But now it is facing its own challenge.
Having never truly embraced value capture – taxing developers for the increase in value of land that is rezoned or which benefits from government-funded infrastructure such as a railway station – the Coalition is struggling to service these new more expensive greenfields areas.
Areas that were allowed to jump the development sequencing queue on the basis that infrastructure would be provided at “no cost to government” – such as Wilton, 80km south-west of Sydney – are turning into expensive failed experiments in urban planning.
Houses in Wilton are going in before major connections to main roads are built, before town centres and before schools. Sewerage services and water supply for the region are still at the concept stage.
The Department of Planning and Environment told Guardian Australia it was in the process of updating the Infrastructure Phasing plan for Wilton “to identify funding sources and align delivery of both state and local infrastructure with current urban development scenarios for the growth areas”.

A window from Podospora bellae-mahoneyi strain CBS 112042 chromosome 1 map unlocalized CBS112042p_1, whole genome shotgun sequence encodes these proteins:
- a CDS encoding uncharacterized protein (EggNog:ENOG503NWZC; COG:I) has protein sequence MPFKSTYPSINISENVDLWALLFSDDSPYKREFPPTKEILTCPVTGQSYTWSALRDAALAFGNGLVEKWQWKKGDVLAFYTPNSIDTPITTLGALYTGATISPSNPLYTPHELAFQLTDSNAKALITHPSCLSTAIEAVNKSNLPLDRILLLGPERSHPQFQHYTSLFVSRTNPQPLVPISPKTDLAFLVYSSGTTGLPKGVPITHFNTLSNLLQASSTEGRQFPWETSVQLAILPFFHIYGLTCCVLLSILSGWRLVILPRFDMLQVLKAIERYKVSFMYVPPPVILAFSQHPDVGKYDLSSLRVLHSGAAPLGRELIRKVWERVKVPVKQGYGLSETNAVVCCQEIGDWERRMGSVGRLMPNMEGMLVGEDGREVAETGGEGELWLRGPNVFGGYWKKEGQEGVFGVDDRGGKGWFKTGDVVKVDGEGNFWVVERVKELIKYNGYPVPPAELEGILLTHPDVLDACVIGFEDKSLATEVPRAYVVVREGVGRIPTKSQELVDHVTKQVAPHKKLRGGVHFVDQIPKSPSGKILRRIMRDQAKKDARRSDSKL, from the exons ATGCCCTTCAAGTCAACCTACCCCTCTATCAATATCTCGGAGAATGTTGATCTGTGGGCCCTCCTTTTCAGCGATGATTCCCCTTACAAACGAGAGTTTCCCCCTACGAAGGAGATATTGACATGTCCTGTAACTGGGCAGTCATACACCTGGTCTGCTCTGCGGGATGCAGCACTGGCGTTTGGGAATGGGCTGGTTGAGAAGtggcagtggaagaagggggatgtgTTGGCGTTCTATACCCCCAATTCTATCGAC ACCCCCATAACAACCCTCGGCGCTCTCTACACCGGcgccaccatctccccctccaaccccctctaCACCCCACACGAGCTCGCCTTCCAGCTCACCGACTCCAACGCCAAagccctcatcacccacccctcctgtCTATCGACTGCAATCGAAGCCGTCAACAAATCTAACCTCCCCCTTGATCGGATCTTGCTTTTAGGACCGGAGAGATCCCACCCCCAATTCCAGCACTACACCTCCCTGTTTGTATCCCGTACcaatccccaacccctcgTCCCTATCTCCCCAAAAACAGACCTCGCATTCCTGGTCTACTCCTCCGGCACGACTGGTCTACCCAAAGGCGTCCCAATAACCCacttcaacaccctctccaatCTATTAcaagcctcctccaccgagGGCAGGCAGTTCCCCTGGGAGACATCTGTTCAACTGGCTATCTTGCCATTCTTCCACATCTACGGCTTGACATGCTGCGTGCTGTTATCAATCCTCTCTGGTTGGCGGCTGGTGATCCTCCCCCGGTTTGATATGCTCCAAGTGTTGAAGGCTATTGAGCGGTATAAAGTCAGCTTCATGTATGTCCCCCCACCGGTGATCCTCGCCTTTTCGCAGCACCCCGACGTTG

But that is cold comfort to the thousands of people who have moved to Wilton already, or are building homes there.
So just how big is the challenge?
The Aerotropolis is slated to become home to 1.4 million people by 2036 and the Macarthur Growth area to the south-west is forecast to have a population of 600,000 by 2036.
The infrastructure bill for the Aerotropolis has been estimated at an eye-watering $100bn over the next 20 years. Some of this will be funded by developer contributions, but nonetheless there will be huge costs to government.
The proposed rail line to the airport from St Marys, which will service the Western Parkland city with five stations and a connection to the CBD, has a price tag of $11bn alone.
The mayor of Wollondilly says the infrastructure shortfall for Appin and Wilton in the Macarthur region is at least $2bn, assuming the developers do their part and provide what they have committed under voluntary planning agreements.
Yet the last state budget allocated just $16bn over four years for transport infrastructure for the whole of western Sydney.